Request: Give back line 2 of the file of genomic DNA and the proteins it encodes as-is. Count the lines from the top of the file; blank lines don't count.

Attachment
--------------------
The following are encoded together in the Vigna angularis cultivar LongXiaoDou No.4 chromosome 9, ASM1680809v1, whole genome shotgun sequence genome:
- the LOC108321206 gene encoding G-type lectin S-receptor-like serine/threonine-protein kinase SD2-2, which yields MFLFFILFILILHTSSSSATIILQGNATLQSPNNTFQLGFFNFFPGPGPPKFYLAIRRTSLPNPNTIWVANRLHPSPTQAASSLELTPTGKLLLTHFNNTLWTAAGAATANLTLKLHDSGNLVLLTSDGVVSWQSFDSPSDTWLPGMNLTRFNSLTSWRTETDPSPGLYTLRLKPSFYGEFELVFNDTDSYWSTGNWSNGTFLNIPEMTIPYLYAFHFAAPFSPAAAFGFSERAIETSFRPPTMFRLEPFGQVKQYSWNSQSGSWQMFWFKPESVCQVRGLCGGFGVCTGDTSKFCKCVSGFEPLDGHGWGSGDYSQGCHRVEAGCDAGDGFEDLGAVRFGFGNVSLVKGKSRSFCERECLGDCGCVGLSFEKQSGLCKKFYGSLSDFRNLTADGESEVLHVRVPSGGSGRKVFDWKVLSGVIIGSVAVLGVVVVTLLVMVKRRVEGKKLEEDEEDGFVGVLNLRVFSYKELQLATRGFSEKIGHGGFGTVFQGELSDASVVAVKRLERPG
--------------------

- the LOC108321206 gene encoding G-type lectin S-receptor-like serine/threonine-protein kinase SD2-2, which yields MFLFFILFILILHTSSSSATIILQGNATLQSPNNTFQLGFFNFFPGPGPPKFYLAIRRTSLPNPNTIWVANRLHPSPTQAASSLELTPTGKLLLTHFNNTLWTAAGAATANLTLKLHDSGNLVLLTSDGVVSWQSFDSPSDTWLPGMNLTRFNSLTSWRTETDPSPGLYTLRLKPSFYGEFELVFNDTDSYWSTGNWSNGTFLNIPEMTIPYLYAFHFAAPFSPAAAFGFSERAIETSFRPPTMFRLEPFGQVKQYSWNSQSGSWQMFWFKPESVCQVRGLCGGFGVCTGDTSKFCKCVSGFEPLDGHGWGSGDYSQGCHRVEAGCDAGDGFEDLGAVRFGFGNVSLVKGKSRSFCERECLGDCGCVGLSFEKQSGLCKKFYGSLSDFRNLTADGESEVLHVRVPSGGSGRKVFDWKVLSGVIIGSVAVLGVVVVTLLVMVKRRVEGKKLEEDEEDGFVGVLNLRVFSYKELQLATRGFSEKIGHGGFGTVFQGELSDASVVAVKRLERPG